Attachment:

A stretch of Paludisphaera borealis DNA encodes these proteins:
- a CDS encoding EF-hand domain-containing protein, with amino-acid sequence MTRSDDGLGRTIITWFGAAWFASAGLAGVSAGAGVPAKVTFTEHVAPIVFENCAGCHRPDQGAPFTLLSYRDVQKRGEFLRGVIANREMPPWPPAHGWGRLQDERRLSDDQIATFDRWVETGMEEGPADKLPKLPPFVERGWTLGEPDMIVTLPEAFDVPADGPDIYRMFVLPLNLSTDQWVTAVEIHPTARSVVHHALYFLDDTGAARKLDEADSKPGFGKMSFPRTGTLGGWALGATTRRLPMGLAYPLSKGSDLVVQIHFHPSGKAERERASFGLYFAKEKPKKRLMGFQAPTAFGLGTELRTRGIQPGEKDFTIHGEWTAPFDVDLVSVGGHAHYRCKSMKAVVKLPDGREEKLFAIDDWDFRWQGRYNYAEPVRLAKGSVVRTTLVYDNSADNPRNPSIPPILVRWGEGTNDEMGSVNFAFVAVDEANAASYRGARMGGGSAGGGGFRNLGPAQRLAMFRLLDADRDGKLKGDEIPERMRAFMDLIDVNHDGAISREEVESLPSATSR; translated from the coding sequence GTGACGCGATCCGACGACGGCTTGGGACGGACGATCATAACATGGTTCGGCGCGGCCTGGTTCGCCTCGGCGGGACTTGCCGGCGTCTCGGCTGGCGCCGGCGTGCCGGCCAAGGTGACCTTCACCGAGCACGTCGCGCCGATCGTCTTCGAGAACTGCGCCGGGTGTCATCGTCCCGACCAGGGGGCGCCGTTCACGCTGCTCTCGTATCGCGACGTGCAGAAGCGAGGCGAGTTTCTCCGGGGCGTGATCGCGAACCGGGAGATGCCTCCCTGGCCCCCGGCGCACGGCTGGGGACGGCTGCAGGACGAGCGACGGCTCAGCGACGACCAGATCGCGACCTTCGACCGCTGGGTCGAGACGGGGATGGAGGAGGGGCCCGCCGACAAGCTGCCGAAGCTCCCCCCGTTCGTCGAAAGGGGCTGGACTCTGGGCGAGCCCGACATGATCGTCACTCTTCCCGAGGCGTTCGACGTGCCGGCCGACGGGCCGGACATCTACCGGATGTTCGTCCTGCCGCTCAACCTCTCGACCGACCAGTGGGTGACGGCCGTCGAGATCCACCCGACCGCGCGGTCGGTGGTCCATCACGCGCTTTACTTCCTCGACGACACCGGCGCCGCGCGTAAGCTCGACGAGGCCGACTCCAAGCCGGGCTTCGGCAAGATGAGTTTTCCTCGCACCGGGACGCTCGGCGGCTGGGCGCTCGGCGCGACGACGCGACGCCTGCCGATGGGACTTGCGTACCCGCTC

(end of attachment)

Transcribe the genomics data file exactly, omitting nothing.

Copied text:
A stretch of Paludisphaera borealis DNA encodes these proteins:
- a CDS encoding EF-hand domain-containing protein, with amino-acid sequence MTRSDDGLGRTIITWFGAAWFASAGLAGVSAGAGVPAKVTFTEHVAPIVFENCAGCHRPDQGAPFTLLSYRDVQKRGEFLRGVIANREMPPWPPAHGWGRLQDERRLSDDQIATFDRWVETGMEEGPADKLPKLPPFVERGWTLGEPDMIVTLPEAFDVPADGPDIYRMFVLPLNLSTDQWVTAVEIHPTARSVVHHALYFLDDTGAARKLDEADSKPGFGKMSFPRTGTLGGWALGATTRRLPMGLAYPLSKGSDLVVQIHFHPSGKAERERASFGLYFAKEKPKKRLMGFQAPTAFGLGTELRTRGIQPGEKDFTIHGEWTAPFDVDLVSVGGHAHYRCKSMKAVVKLPDGREEKLFAIDDWDFRWQGRYNYAEPVRLAKGSVVRTTLVYDNSADNPRNPSIPPILVRWGEGTNDEMGSVNFAFVAVDEANAASYRGARMGGGSAGGGGFRNLGPAQRLAMFRLLDADRDGKLKGDEIPERMRAFMDLIDVNHDGAISREEVESLPSATSR; translated from the coding sequence GTGACGCGATCCGACGACGGCTTGGGACGGACGATCATAACATGGTTCGGCGCGGCCTGGTTCGCCTCGGCGGGACTTGCCGGCGTCTCGGCTGGCGCCGGCGTGCCGGCCAAGGTGACCTTCACCGAGCACGTCGCGCCGATCGTCTTCGAGAACTGCGCCGGGTGTCATCGTCCCGACCAGGGGGCGCCGTTCACGCTGCTCTCGTATCGCGACGTGCAGAAGCGAGGCGAGTTTCTCCGGGGCGTGATCGCGAACCGGGAGATGCCTCCCTGGCCCCCGGCGCACGGCTGGGGACGGCTGCAGGACGAGCGACGGCTCAGCGACGACCAGATCGCGACCTTCGACCGCTGGGTCGAGACGGGGATGGAGGAGGGGCCCGCCGACAAGCTGCCGAAGCTCCCCCCGTTCGTCGAAAGGGGCTGGACTCTGGGCGAGCCCGACATGATCGTCACTCTTCCCGAGGCGTTCGACGTGCCGGCCGACGGGCCGGACATCTACCGGATGTTCGTCCTGCCGCTCAACCTCTCGACCGACCAGTGGGTGACGGCCGTCGAGATCCACCCGACCGCGCGGTCGGTGGTCCATCACGCGCTTTACTTCCTCGACGACACCGGCGCCGCGCGTAAGCTCGACGAGGCCGACTCCAAGCCGGGCTTCGGCAAGATGAGTTTTCCTCGCACCGGGACGCTCGGCGGCTGGGCGCTCGGCGCGACGACGCGACGCCTGCCGATGGGACTTGCGTACCCGCTC